Other changes were instituted which further inflamed the situation in Fordlandia. In addition to having the cost of their meals deducted from their pay, management decided to try a cafeteria line to serve workers. Previously, workers had been seated at tables and waited on by servers. One day workers had enough – no longer wanting to be “treated like dogs”, plus the heat in the metal-roofed mess hall was unbearable.
One disgruntled laborer was tired of standing in line and pushed his way inside to speak with one of the managers, Kaj Ostenfeld, who was in charge of payroll. Ostenfeld’s flippant response set off a riot. The clamor began with dishes, pots, chairs, and glass being smashed. Workers came into the mess hall armed with knives, pipes, hammers, machetes and clubs. One worker cried “Let’s break everything, let’s get hold of Ostenfeld.” But Ostenfeld had already fled the scene.
Workers weren’t content with smashing up the mess hall; they proceeded to destroy every piece of machinery they could find on the plantation. Time clocks were smashed to bits. John Rogge tried to intervene, but after some workers showed up with liquor, the riot escalated. Rogge decided to leave with his staff after drunken workers began to chant “Brazil for Brazilians. Kill all the Americans.”
Labor unrest was nothing new to Henry Ford, and he was strongly opposed to unions. Ford officials were determined that workers, should they decided to strike, would not dictate how the company ran its business. The military was called upon to intervene. The aftermath of the riot was that most of the work force, after being paid for all time worked up until December 22, was fired. Fordlandia was in ruins with damages estimated to be over twenty-five thousand dollars.
Henry Ford later sent yet another manager to run the operations of Fordlandia. Scottish-born Archibald Johnston was finally able to get a handle on the situation and make the necessary repairs and improvements. Better housing, a school, shops and a clean water supply brought more stability to Fordlandia. Even though by this time there were around seven hundred thousand rubber trees growing, the cost of keeping them protected from insect infestation seriously eroded the possibility of profit.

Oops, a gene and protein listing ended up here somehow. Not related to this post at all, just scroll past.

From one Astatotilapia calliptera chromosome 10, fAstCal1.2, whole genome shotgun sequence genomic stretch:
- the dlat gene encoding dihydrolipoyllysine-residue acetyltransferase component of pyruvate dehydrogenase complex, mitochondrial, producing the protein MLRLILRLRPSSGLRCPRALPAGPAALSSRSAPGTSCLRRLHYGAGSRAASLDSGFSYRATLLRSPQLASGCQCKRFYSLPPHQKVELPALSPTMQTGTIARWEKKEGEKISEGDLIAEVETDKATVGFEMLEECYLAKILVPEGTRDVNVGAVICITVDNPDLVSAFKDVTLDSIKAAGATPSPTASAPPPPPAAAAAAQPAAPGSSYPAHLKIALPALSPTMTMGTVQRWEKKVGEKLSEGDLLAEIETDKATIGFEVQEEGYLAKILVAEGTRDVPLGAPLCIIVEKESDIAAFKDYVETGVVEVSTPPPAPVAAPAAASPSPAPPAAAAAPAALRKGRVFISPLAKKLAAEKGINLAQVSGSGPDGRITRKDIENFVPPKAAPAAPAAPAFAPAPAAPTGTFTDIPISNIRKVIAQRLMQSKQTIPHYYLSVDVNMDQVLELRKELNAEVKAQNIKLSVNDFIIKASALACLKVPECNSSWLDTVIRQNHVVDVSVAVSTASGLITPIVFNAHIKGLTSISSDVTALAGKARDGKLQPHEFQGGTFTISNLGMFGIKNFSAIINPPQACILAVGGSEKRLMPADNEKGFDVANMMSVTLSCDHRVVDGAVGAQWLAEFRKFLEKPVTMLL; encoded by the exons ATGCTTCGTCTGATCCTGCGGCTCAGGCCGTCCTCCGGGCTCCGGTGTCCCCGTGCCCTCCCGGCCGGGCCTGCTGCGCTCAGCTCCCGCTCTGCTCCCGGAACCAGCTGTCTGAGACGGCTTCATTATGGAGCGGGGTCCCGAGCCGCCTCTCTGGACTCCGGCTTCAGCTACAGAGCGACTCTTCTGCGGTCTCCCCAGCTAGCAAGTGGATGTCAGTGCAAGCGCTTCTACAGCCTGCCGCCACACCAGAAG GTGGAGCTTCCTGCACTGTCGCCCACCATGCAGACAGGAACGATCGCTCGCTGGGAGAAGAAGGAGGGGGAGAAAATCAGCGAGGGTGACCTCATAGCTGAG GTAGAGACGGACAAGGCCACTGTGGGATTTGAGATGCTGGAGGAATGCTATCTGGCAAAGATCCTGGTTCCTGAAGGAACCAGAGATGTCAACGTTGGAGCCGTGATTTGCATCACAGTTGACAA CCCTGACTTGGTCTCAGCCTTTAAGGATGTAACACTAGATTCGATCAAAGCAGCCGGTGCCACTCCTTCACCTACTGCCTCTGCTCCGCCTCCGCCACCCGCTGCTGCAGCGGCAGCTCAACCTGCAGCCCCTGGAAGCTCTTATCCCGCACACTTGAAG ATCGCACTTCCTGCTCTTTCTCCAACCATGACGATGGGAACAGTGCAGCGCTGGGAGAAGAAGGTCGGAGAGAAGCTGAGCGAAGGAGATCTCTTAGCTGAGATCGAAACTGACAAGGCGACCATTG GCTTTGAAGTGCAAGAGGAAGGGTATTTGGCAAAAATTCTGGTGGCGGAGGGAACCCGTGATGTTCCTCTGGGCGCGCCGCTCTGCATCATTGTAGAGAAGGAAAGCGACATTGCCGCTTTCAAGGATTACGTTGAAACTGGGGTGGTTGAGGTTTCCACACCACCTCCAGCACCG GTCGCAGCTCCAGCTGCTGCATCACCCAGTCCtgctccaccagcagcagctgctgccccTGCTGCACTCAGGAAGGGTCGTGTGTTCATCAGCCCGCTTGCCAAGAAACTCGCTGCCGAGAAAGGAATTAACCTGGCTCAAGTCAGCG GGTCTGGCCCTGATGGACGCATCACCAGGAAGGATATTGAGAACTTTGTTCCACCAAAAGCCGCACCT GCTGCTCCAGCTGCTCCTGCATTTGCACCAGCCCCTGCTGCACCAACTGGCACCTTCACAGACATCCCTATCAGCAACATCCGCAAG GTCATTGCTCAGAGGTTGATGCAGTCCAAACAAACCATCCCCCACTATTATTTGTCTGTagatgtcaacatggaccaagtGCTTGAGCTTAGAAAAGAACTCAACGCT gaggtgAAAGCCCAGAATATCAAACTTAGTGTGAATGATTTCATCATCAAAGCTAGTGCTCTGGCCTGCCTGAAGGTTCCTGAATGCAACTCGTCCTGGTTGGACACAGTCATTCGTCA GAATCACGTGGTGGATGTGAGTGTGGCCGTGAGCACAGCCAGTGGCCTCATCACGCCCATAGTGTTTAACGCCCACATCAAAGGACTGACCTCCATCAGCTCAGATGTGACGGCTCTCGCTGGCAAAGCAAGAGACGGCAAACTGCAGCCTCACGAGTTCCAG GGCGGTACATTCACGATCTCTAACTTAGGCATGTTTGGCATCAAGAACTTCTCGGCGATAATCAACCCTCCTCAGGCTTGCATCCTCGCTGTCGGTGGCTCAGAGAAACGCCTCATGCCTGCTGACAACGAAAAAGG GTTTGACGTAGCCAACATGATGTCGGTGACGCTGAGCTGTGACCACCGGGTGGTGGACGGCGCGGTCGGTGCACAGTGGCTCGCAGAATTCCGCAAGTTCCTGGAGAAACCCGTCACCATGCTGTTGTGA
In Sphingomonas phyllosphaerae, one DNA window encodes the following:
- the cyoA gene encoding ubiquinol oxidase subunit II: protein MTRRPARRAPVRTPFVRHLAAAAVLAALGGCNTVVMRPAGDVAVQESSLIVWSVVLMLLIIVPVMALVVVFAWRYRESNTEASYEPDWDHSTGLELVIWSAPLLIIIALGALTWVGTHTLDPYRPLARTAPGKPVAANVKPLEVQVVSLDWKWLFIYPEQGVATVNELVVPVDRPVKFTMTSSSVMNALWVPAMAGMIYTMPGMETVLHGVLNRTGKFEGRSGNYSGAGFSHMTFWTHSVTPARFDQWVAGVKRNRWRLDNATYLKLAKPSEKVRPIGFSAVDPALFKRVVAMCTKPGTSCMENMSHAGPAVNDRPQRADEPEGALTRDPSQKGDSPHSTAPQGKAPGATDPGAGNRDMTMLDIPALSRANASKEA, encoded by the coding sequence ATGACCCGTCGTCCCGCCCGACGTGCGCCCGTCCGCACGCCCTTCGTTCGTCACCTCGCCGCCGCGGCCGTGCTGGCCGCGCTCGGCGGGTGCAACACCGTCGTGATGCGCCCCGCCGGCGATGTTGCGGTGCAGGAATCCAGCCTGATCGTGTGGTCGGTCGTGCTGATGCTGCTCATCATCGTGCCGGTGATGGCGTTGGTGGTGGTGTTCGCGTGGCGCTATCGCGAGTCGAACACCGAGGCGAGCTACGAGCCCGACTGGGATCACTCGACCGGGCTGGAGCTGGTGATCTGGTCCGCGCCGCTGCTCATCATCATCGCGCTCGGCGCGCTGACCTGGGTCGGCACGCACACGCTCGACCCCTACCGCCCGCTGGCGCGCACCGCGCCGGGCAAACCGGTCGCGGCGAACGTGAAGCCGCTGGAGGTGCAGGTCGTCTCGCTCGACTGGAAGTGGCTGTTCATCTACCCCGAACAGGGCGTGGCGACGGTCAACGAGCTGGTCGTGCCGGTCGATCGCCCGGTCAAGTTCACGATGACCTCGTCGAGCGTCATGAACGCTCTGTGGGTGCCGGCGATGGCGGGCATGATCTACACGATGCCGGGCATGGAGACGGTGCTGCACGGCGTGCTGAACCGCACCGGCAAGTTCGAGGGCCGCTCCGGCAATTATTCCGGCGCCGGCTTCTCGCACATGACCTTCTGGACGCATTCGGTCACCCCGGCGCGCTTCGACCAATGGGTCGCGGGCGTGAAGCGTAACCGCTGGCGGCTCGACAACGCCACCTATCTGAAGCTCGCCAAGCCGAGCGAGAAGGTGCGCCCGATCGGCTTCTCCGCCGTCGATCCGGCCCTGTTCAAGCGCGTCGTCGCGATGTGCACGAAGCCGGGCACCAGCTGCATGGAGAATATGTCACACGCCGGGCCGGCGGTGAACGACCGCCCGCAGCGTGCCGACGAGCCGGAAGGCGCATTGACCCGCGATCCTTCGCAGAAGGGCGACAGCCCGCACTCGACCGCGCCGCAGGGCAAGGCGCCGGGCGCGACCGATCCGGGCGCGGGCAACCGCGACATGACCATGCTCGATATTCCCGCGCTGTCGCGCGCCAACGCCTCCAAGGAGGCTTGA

The aftermath of the riot and successions of poor managers was beginning to become apparent to the rest of the world outside of Dearborn. Henry Ford began a public relations campaign to repair his and the Ford Motor Company’s reputation. Instead of abandoning Fordlandia at that time, he decided to pour even more resources into the project, determined to make it work. As it turns out, it was money ill-spent.
The effects of the Great Depressions were not immediately felt in Brazil, but eventually demand for rubber subsided. During World War II, synthetic rubber, something Ford’s friend Thomas Edison was never able to produce, was developed. Finally, after almost twenty years of essentially pouring money down the drain, Henry Ford gave up his Utopian/Amazonian dream and abandoned Fordlandia. The land was given back to the Brazilian government and later purchased by another American company, Cargill.
When Henry Ford first conceived the idea of Fordlandia, he no doubt envisioned a sort of American “midwestern dream” in the Amazon jungle. With all the regimentation and attempted “Americanization” of workers, not to mention his insistence on tee-totalism in light of America’s own Prohibition, in the end his vision was a colossal failure. Henry Ford never once stepped foot in Fordlandia and in the end it would cost his company millions.
Greg Gandlin, author of Fordlandia: The Rise and Fall of Henry Ford’s Forgotten Jungle City, summed it up best:
Rather than a midwestern city of virtue springing from the Amazon green, local merchants set up thatched bordellos, bars and gambling houses, turning Fordlandia into a rain forest boomtown. Managers eventually established sovereignty over the settlement and achieved something approaching their boss’s vision. But then nature rebelled.
Hubris seems the obvious moral attached to Fordlandia, especially considering not just the disaster of its early years but also, even once order was established and the city was more or less functional, rubber’s refusal to submit to Ford-style regimentation.
This wasn’t the only time that Henry Ford’s “hubris” would play a role in his business dealings, however. Tune in for next Monday’s article and more about other Henry Ford missteps as well as his social and political views.
Have a GREAT day . . . someday it will be HISTORY!
© Sharon Hall (Digging History), 2014.